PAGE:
Deinacrida heteracantha

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Deinacrida heteracantha
Scientific classification
Kingdom: Animalia
Phylum: Arthropoda
Class: Insecta
Order: Orthoptera
Family: Anostostomatidae
Genus: Deinacrida
Species: D. heteracantha
Binomial name
Deinacrida heteracantha
White, 1842

Deinacrida heteracantha, also known as the Little Barrier Island giant weta or wetapunga, is a species of insect in the family Anostostomatidae that has no wings. It is endemic to New Zealand, naturally surviving now only on Hauturu/Little Barrier Island. It was formerly found on the mainland (see Trewick & Morgan-Richards (2004: 187, fig. 1B) for details of early records). It was redescribed under the synonymous name Hemideina gigantea by Colenso (1881), based on a specimen collected 'in a small low wood behind Paihia, Bay of Islands', in 1838. This specimen is still preserved in the collection of the Auckland War Memorial Museum, and can be seen here. Records of this species from the North Island mainland at Mahoenui (Watt, 1963) were later recognised as a distinct species, described as new by Gibbs (1999), as Deinacrida mahoenui.

One female specimen holds the record for the heaviest living adult insect ever documented. It weighed 71g (2.5 oz), three times heavier than the average house mouse, and was more than 85mm (3.4 in) long.[1][2] However, this was a captive eggbound female that is not representative of the species. Usually female D. hereracantha would not be more than half this weight.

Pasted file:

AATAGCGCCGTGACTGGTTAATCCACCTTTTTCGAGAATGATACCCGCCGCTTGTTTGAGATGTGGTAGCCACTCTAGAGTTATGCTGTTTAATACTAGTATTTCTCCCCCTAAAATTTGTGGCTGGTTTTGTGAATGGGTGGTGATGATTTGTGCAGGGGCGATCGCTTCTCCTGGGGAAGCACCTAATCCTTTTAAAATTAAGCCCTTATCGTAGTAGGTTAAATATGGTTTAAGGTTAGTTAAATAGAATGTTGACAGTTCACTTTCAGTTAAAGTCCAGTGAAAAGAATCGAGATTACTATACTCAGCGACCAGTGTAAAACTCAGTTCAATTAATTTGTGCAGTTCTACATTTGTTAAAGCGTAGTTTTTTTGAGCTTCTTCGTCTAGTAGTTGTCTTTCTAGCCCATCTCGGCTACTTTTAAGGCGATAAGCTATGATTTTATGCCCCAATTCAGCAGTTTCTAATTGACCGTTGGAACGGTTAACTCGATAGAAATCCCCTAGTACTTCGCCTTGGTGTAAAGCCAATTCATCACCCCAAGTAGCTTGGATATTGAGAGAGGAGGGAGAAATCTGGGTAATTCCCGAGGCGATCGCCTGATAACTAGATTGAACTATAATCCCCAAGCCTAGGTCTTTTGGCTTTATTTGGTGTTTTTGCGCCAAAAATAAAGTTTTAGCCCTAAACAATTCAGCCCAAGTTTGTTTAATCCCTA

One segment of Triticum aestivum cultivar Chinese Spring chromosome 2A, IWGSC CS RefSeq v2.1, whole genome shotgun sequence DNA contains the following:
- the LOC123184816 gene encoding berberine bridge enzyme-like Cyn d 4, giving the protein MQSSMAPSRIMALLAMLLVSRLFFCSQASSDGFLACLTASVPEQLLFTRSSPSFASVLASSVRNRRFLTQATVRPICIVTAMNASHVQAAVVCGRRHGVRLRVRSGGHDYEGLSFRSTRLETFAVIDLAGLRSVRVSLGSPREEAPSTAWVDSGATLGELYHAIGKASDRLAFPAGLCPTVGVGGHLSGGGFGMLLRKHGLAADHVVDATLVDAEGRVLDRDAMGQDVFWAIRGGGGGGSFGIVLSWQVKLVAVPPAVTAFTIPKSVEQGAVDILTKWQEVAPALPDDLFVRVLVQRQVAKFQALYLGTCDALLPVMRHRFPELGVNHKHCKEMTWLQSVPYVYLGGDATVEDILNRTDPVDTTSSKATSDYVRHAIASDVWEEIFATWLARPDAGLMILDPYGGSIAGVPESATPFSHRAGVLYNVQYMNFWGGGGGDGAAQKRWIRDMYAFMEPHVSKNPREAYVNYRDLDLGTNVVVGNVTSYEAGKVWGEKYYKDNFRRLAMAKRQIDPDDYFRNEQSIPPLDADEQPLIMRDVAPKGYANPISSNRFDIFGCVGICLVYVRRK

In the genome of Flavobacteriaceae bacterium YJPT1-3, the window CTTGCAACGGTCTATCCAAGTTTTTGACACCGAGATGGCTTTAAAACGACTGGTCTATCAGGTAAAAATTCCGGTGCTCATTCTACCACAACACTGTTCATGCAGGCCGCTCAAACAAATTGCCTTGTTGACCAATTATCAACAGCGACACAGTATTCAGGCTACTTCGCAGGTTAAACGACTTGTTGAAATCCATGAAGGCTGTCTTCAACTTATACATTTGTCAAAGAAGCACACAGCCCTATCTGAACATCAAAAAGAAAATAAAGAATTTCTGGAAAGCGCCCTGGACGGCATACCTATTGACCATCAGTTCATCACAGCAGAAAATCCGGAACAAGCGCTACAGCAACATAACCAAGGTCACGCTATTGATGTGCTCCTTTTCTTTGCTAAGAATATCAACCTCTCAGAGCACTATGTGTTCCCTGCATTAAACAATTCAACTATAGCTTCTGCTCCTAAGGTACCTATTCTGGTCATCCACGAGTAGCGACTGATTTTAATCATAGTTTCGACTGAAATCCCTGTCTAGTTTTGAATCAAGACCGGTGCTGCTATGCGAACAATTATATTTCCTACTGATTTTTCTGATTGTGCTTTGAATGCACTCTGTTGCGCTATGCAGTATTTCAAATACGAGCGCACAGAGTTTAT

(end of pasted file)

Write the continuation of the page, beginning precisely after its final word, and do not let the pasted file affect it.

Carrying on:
Captive breeding and release[edit]

One of 150 wetapunga released on Tiritiri Matangi Island on 1st May 2014

Since 2008 the Department of Conservation has been involved in a captive breeding and release programme to mitigate the risk of having the entire population resident on one island. Wetapunga captured on Hauturu/Little Barrier Island have been successfully bred in captivity at Butterfly Creek and Auckland Zoo. The descendants have been released onto Motuora and Tiritiri Matangi Islands. Additionally adults from Hauturu/Little Barrier Island have been transferred directly to Motuora. It is hoped that the released wetapunga will eventually build up self-sustaining populations on these additional predator free islands. A juvenile has been captured on Tiritiri Matangi Island in the area where the first population was released. This can only be a descendent of the initial translocated population of 25 individuals released in 2010. Individuals translocated onto Tiritiri Matangi island in 2014 have been observed mating.